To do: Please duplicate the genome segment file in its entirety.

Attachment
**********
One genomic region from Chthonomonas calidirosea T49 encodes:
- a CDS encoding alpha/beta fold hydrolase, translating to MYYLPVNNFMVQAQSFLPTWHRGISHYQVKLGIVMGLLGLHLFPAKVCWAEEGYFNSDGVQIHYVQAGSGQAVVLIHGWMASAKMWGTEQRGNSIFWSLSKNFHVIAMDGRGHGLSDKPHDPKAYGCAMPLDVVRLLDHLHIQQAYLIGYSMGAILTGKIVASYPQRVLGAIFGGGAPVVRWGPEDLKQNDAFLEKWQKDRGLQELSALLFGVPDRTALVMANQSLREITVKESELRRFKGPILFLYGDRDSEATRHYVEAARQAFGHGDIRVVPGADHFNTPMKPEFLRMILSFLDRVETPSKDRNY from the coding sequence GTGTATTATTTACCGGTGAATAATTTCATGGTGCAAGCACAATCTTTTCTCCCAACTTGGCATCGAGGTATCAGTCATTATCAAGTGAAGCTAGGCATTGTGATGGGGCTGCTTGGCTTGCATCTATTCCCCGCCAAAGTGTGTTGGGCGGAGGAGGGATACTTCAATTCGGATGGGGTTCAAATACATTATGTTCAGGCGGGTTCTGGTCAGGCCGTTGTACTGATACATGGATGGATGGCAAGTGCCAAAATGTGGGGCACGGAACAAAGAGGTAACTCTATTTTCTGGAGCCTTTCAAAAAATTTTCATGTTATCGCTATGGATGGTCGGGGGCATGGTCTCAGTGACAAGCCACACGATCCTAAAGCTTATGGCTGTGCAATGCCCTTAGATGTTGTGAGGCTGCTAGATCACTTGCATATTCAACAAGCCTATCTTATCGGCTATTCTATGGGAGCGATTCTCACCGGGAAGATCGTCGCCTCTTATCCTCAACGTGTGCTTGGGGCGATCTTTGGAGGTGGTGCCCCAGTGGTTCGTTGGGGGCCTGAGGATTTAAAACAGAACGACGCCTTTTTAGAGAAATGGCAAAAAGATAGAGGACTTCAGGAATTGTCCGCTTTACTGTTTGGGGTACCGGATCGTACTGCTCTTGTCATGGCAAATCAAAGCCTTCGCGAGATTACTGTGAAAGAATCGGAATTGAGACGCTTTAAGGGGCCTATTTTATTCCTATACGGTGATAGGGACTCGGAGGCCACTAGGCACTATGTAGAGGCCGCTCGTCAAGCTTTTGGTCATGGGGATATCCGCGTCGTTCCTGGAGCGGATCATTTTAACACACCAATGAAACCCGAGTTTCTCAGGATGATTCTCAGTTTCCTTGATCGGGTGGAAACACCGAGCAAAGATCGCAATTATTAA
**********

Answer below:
One genomic region from Chthonomonas calidirosea T49 encodes:
- a CDS encoding alpha/beta fold hydrolase, translating to MYYLPVNNFMVQAQSFLPTWHRGISHYQVKLGIVMGLLGLHLFPAKVCWAEEGYFNSDGVQIHYVQAGSGQAVVLIHGWMASAKMWGTEQRGNSIFWSLSKNFHVIAMDGRGHGLSDKPHDPKAYGCAMPLDVVRLLDHLHIQQAYLIGYSMGAILTGKIVASYPQRVLGAIFGGGAPVVRWGPEDLKQNDAFLEKWQKDRGLQELSALLFGVPDRTALVMANQSLREITVKESELRRFKGPILFLYGDRDSEATRHYVEAARQAFGHGDIRVVPGADHFNTPMKPEFLRMILSFLDRVETPSKDRNY from the coding sequence GTGTATTATTTACCGGTGAATAATTTCATGGTGCAAGCACAATCTTTTCTCCCAACTTGGCATCGAGGTATCAGTCATTATCAAGTGAAGCTAGGCATTGTGATGGGGCTGCTTGGCTTGCATCTATTCCCCGCCAAAGTGTGTTGGGCGGAGGAGGGATACTTCAATTCGGATGGGGTTCAAATACATTATGTTCAGGCGGGTTCTGGTCAGGCCGTTGTACTGATACATGGATGGATGGCAAGTGCCAAAATGTGGGGCACGGAACAAAGAGGTAACTCTATTTTCTGGAGCCTTTCAAAAAATTTTCATGTTATCGCTATGGATGGTCGGGGGCATGGTCTCAGTGACAAGCCACACGATCCTAAAGCTTATGGCTGTGCAATGCCCTTAGATGTTGTGAGGCTGCTAGATCACTTGCATATTCAACAAGCCTATCTTATCGGCTATTCTATGGGAGCGATTCTCACCGGGAAGATCGTCGCCTCTTATCCTCAACGTGTGCTTGGGGCGATCTTTGGAGGTGGTGCCCCAGTGGTTCGTTGGGGGCCTGAGGATTTAAAACAGAACGACGCCTTTTTAGAGAAATGGCAAAAAGATAGAGGACTTCAGGAATTGTCCGCTTTACTGTTTGGGGTACCGGATCGTACTGCTCTTGTCATGGCAAATCAAAGCCTTCGCGAGATTACTGTGAAAGAATCGGAATTGAGACGCTTTAAGGGGCCTATTTTATTCCTATACGGTGATAGGGACTCGGAGGCCACTAGGCACTATGTAGAGGCCGCTCGTCAAGCTTTTGGTCATGGGGATATCCGCGTCGTTCCTGGAGCGGATCATTTTAACACACCAATGAAACCCGAGTTTCTCAGGATGATTCTCAGTTTCCTTGATCGGGTGGAAACACCGAGCAAAGATCGCAATTATTAA